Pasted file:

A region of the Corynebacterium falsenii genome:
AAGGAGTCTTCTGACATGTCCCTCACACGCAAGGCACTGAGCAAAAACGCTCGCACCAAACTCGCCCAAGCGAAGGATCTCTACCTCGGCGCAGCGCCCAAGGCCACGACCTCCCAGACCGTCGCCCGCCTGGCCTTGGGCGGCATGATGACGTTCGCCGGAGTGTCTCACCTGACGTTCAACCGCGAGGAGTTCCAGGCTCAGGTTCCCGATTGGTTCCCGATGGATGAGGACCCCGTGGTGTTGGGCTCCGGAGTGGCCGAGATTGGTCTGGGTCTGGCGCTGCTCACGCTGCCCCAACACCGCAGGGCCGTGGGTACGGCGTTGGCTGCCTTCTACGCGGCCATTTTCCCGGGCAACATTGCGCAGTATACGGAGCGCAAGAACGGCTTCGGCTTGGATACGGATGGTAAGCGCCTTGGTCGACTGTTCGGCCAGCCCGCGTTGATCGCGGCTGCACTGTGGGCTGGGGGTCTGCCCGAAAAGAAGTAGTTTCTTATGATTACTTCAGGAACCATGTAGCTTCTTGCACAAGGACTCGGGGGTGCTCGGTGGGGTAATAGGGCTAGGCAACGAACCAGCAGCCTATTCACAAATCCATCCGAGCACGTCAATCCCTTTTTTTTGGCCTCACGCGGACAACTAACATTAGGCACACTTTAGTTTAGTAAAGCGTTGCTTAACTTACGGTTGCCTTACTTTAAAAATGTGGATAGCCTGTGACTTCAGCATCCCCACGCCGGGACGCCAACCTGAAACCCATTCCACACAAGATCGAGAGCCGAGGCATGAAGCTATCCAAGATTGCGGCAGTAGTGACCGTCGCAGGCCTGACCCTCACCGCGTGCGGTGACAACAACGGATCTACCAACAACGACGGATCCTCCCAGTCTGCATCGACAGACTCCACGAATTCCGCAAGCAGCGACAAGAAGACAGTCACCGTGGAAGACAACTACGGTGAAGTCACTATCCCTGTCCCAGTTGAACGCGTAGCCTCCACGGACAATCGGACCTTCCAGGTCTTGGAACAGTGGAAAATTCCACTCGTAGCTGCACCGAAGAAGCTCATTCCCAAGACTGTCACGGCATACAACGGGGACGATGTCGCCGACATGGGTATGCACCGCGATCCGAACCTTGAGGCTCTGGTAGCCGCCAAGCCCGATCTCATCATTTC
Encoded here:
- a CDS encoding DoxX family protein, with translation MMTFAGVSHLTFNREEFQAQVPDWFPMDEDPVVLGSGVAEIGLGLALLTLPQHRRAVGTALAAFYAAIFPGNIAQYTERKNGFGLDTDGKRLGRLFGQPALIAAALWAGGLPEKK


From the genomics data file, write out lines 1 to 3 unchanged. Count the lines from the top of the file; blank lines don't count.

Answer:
A region of the Corynebacterium falsenii genome:
AAGGAGTCTTCTGACATGTCCCTCACACGCAAGGCACTGAGCAAAAACGCTCGCACCAAACTCGCCCAAGCGAAGGATCTCTACCTCGGCGCAGCGCCCAAGGCCACGACCTCCCAGACCGTCGCCCGCCTGGCCTTGGGCGGCATGATGACGTTCGCCGGAGTGTCTCACCTGACGTTCAACCGCGAGGAGTTCCAGGCTCAGGTTCCCGATTGGTTCCCGATGGATGAGGACCCCGTGGTGTTGGGCTCCGGAGTGGCCGAGATTGGTCTGGGTCTGGCGCTGCTCACGCTGCCCCAACACCGCAGGGCCGTGGGTACGGCGTTGGCTGCCTTCTACGCGGCCATTTTCCCGGGCAACATTGCGCAGTATACGGAGCGCAAGAACGGCTTCGGCTTGGATACGGATGGTAAGCGCCTTGGTCGACTGTTCGGCCAGCCCGCGTTGATCGCGGCTGCACTGTGGGCTGGGGGTCTGCCCGAAAAGAAGTAGTTTCTTATGATTACTTCAGGAACCATGTAGCTTCTTGCACAAGGACTCGGGGGTGCTCGGTGGGGTAATAGGGCTAGGCAACGAACCAGCAGCCTATTCACAAATCCATCCGAGCACGTCAATCCCTTTTTTTTGGCCTCACGCGGACAACTAACATTAGGCACACTTTAGTTTAGTAAAGCGTTGCTTAACTTACGGTTGCCTTACTTTAAAAATGTGGATAGCCTGTGACTTCAGCATCCCCACGCCGGGACGCCAACCTGAAACCCATTCCACACAAGATCGAGAGCCGAGGCATGAAGCTATCCAAGATTGCGGCAGTAGTGACCGTCGCAGGCCTGACCCTCACCGCGTGCGGTGACAACAACGGATCTACCAACAACGACGGATCCTCCCAGTCTGCATCGACAGACTCCACGAATTCCGCAAGCAGCGACAAGAAGACAGTCACCGTGGAAGACAACTACGGTGAAGTCACTATCCCTGTCCCAGTTGAACGCGTAGCCTCCACGGACAATCGGACCTTCCAGGTCTTGGAACAGTGGAAAATTCCACTCGTAGCTGCACCGAAGAAGCTCATTCCCAAGACTGTCACGGCATACAACGGGGACGATGTCGCCGACATGGGTATGCACCGCGATCCGAACCTTGAGGCTCTGGTAGCCGCCAAGCCCGATCTCATCATTTC
Encoded here: